In other words, a public hospital used public funds to pay off and silence an employee without the permission of its board. Again, Stein can claim that Marshall and Shafer are on a witch hunt however the facts speak for themselves.
Keep in mind that Marshall was a main driving force in the subsequent decision by the JCAHO to threaten Grady with revocation of its accreditation. Again, this isn't a small step but a huge step. This has only happened once before and that was to King Drew. This is the story that force JCAHO's hand.
It might have gone down as the death of a "quasi-transient" woman with a history of abusing drugs. That's how the May 9 death of Edith Isabel Rodriguez was initially reported to the Los Angeles County coroner's office.But five weeks later, her demise has become a cause celebre, a symbol of bureaucratic indifference. It is fraught with significance not just for one struggling inner-city hospital but for political and health leaders in the Los Angeles area and perhaps beyond. The county Sheriff's Department, health officials and the Board of Supervisors all are feverishly trying to determine who was to blame and how to prevent a recurring...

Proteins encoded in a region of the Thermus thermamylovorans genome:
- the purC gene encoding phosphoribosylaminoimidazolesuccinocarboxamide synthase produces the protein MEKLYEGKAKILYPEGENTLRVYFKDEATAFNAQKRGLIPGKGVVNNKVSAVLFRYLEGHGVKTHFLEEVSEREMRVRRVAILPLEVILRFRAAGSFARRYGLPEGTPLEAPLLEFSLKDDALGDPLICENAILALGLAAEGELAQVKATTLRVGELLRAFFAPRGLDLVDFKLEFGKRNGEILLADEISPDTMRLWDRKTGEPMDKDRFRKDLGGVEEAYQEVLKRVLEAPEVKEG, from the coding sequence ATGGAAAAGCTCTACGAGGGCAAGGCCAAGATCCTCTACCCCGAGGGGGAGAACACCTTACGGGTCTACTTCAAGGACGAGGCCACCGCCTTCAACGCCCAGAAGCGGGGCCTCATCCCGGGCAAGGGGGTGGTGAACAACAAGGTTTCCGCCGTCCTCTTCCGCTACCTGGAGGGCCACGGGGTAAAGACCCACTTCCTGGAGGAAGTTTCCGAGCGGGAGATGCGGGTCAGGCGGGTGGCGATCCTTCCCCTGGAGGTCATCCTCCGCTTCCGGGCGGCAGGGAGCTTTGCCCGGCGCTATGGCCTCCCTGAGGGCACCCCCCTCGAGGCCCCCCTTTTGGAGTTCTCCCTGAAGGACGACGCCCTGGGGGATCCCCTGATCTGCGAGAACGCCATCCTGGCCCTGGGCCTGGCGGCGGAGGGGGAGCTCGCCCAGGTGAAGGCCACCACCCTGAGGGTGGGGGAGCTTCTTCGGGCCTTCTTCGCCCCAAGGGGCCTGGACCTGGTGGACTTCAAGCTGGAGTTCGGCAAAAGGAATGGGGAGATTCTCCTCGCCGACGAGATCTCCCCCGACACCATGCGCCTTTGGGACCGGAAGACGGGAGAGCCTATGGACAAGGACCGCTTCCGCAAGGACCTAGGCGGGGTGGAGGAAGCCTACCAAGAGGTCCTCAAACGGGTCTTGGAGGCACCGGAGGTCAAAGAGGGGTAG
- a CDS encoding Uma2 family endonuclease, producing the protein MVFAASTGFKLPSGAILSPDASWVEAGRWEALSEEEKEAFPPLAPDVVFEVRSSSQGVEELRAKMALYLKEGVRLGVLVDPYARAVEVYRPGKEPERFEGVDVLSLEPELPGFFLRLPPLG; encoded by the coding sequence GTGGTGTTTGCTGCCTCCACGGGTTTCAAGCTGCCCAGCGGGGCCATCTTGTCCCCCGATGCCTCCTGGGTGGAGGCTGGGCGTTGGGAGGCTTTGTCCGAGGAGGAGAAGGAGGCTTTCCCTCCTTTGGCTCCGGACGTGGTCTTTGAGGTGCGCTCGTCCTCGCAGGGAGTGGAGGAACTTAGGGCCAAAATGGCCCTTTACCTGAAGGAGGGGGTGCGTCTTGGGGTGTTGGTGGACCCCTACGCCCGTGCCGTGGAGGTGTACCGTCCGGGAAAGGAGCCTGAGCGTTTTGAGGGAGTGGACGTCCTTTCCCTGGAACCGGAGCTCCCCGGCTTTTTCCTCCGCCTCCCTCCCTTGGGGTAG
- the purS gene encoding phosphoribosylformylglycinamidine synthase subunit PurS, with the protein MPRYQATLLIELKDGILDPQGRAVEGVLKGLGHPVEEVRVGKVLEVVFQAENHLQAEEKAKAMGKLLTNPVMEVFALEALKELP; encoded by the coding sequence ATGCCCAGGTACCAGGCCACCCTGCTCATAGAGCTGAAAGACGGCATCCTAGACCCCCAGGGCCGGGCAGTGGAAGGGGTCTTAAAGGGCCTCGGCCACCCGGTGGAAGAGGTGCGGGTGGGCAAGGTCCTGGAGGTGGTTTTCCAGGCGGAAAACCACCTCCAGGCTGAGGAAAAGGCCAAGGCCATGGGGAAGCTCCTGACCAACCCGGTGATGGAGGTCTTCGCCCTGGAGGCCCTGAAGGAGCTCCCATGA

Despite a long history of problems at Martin Luther King Jr.-Harbor Hospital, two things set the Rodriguez case apart: the existence of a security videotape showing the woman writhing for 45 minutes on the floor of the emergency room lobby and the public release this week of two 911 calls in which witnesses unsuccessfully pleaded with sheriff's dispatchers for help.
Grady is now in a dubious category with a hospital that stood by while a patient pleaded for help for forty five minutes before collapsing on the floor an dying. In other words, JCAHO didn't move simply because some records were misplaced. They moved because the patient care at Grady was equivalent to the case at King Drew. So, while Stein referred to Shafer and Marshall as perpetrators of a witch hunt, it is clear that their concerns weren't merely demagoguery. Stein's contribution to this story end there.